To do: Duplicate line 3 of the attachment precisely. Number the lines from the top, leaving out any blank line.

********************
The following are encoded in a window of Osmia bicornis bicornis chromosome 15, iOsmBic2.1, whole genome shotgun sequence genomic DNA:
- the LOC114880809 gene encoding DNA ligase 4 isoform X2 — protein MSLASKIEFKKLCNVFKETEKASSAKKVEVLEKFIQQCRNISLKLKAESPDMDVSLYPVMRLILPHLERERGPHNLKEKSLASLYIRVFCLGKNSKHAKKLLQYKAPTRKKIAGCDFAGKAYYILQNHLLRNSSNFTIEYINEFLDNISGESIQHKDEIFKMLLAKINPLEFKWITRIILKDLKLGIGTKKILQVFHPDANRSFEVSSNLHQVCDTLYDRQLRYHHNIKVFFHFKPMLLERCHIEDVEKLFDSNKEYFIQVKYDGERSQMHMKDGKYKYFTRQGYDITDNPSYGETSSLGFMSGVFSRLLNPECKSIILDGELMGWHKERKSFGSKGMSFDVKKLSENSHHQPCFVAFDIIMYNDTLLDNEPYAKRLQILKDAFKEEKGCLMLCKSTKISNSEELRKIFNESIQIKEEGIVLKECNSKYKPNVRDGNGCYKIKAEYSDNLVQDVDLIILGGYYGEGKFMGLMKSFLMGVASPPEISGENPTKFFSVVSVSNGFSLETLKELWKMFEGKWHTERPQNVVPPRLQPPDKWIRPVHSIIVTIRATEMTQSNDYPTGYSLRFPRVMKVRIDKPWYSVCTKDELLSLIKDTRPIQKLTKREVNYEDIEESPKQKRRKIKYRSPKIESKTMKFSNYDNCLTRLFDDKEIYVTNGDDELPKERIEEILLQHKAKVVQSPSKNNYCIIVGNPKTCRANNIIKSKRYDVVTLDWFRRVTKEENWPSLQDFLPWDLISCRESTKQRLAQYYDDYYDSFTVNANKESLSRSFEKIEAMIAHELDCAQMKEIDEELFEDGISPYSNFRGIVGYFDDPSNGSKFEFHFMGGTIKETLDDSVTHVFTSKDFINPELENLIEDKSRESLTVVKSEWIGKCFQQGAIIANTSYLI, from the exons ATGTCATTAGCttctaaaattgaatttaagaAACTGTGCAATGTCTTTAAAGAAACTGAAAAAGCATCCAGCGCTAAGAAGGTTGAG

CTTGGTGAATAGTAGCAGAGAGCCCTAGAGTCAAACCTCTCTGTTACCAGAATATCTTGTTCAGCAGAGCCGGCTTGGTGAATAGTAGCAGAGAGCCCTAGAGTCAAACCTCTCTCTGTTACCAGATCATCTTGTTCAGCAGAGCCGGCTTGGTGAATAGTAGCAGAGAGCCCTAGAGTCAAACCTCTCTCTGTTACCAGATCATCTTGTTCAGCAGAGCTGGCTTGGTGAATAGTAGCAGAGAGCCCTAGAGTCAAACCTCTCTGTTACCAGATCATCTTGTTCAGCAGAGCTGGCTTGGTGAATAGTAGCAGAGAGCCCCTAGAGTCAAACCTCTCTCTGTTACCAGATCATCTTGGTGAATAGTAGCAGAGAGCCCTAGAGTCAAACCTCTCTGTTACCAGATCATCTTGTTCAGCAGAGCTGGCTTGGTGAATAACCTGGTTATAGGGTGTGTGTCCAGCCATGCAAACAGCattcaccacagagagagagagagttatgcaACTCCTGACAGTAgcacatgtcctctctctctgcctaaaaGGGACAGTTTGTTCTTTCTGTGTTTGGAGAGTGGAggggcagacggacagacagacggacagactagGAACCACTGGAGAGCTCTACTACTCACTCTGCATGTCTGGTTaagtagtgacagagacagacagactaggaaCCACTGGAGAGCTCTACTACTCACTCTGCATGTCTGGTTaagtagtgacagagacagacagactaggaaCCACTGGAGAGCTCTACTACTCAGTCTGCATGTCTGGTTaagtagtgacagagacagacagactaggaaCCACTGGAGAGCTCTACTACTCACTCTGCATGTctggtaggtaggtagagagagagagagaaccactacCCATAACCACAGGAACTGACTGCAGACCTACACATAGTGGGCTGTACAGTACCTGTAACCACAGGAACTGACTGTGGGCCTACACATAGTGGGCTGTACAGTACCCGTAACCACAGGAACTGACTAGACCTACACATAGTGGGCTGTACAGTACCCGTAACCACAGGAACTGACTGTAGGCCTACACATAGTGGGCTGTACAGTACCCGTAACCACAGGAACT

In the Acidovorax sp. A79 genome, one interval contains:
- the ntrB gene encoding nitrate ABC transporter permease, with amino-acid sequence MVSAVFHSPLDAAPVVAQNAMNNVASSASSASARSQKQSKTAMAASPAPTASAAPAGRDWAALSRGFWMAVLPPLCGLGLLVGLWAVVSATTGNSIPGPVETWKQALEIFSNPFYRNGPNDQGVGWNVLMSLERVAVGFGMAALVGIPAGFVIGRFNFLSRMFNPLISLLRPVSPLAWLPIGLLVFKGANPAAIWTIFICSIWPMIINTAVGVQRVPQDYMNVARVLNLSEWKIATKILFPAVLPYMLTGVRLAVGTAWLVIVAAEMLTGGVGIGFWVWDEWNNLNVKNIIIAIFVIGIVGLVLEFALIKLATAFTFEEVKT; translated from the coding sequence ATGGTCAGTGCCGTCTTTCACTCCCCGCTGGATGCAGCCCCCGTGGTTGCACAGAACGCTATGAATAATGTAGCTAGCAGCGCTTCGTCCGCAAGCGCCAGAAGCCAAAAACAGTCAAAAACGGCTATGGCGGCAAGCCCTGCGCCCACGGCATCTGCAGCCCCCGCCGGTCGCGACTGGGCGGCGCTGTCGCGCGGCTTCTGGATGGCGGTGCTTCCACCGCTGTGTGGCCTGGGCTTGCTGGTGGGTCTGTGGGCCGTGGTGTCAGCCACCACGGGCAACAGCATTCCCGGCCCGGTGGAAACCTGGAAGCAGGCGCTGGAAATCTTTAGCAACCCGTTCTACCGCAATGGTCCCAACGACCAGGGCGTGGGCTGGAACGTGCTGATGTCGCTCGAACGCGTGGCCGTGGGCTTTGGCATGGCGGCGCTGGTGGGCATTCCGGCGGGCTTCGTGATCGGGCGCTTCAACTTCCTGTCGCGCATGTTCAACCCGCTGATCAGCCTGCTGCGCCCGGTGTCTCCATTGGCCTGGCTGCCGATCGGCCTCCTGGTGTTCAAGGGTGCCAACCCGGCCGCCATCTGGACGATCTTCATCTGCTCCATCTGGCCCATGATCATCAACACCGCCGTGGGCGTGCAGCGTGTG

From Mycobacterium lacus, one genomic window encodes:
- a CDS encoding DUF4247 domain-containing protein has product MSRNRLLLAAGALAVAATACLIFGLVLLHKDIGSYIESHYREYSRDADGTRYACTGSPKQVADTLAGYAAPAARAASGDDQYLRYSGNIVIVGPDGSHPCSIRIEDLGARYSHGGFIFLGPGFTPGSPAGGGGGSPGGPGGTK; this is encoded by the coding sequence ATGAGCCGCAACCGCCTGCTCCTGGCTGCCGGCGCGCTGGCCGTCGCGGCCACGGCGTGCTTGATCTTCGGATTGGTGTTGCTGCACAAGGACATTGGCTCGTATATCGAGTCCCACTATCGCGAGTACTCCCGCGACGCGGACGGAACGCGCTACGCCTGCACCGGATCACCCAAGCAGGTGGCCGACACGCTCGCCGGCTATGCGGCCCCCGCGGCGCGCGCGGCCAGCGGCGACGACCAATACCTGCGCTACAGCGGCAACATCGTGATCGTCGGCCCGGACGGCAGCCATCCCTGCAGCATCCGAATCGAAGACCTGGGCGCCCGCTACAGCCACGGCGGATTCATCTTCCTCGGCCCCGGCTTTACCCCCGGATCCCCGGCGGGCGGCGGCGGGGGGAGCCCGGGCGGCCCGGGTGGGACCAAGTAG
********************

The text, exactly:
CTTGGTGAATAGTAGCAGAGAGCCCTAGAGTCAAACCTCTCTGTTACCAGAATATCTTGTTCAGCAGAGCCGGCTTGGTGAATAGTAGCAGAGAGCCCTAGAGTCAAACCTCTCTCTGTTACCAGATCATCTTGTTCAGCAGAGCCGGCTTGGTGAATAGTAGCAGAGAGCCCTAGAGTCAAACCTCTCTCTGTTACCAGATCATCTTGTTCAGCAGAGCTGGCTTGGTGAATAGTAGCAGAGAGCCCTAGAGTCAAACCTCTCTGTTACCAGATCATCTTGTTCAGCAGAGCTGGCTTGGTGAATAGTAGCAGAGAGCCCCTAGAGTCAAACCTCTCTCTGTTACCAGATCATCTTGGTGAATAGTAGCAGAGAGCCCTAGAGTCAAACCTCTCTGTTACCAGATCATCTTGTTCAGCAGAGCTGGCTTGGTGAATAACCTGGTTATAGGGTGTGTGTCCAGCCATGCAAACAGCattcaccacagagagagagagagttatgcaACTCCTGACAGTAgcacatgtcctctctctctgcctaaaaGGGACAGTTTGTTCTTTCTGTGTTTGGAGAGTGGAggggcagacggacagacagacggacagactagGAACCACTGGAGAGCTCTACTACTCACTCTGCATGTCTGGTTaagtagtgacagagacagacagactaggaaCCACTGGAGAGCTCTACTACTCACTCTGCATGTCTGGTTaagtagtgacagagacagacagactaggaaCCACTGGAGAGCTCTACTACTCAGTCTGCATGTCTGGTTaagtagtgacagagacagacagactaggaaCCACTGGAGAGCTCTACTACTCACTCTGCATGTctggtaggtaggtagagagagagagagaaccactacCCATAACCACAGGAACTGACTGCAGACCTACACATAGTGGGCTGTACAGTACCTGTAACCACAGGAACTGACTGTGGGCCTACACATAGTGGGCTGTACAGTACCCGTAACCACAGGAACTGACTAGACCTACACATAGTGGGCTGTACAGTACCCGTAACCACAGGAACTGACTGTAGGCCTACACATAGTGGGCTGTACAGTACCCGTAACCACAGGAACT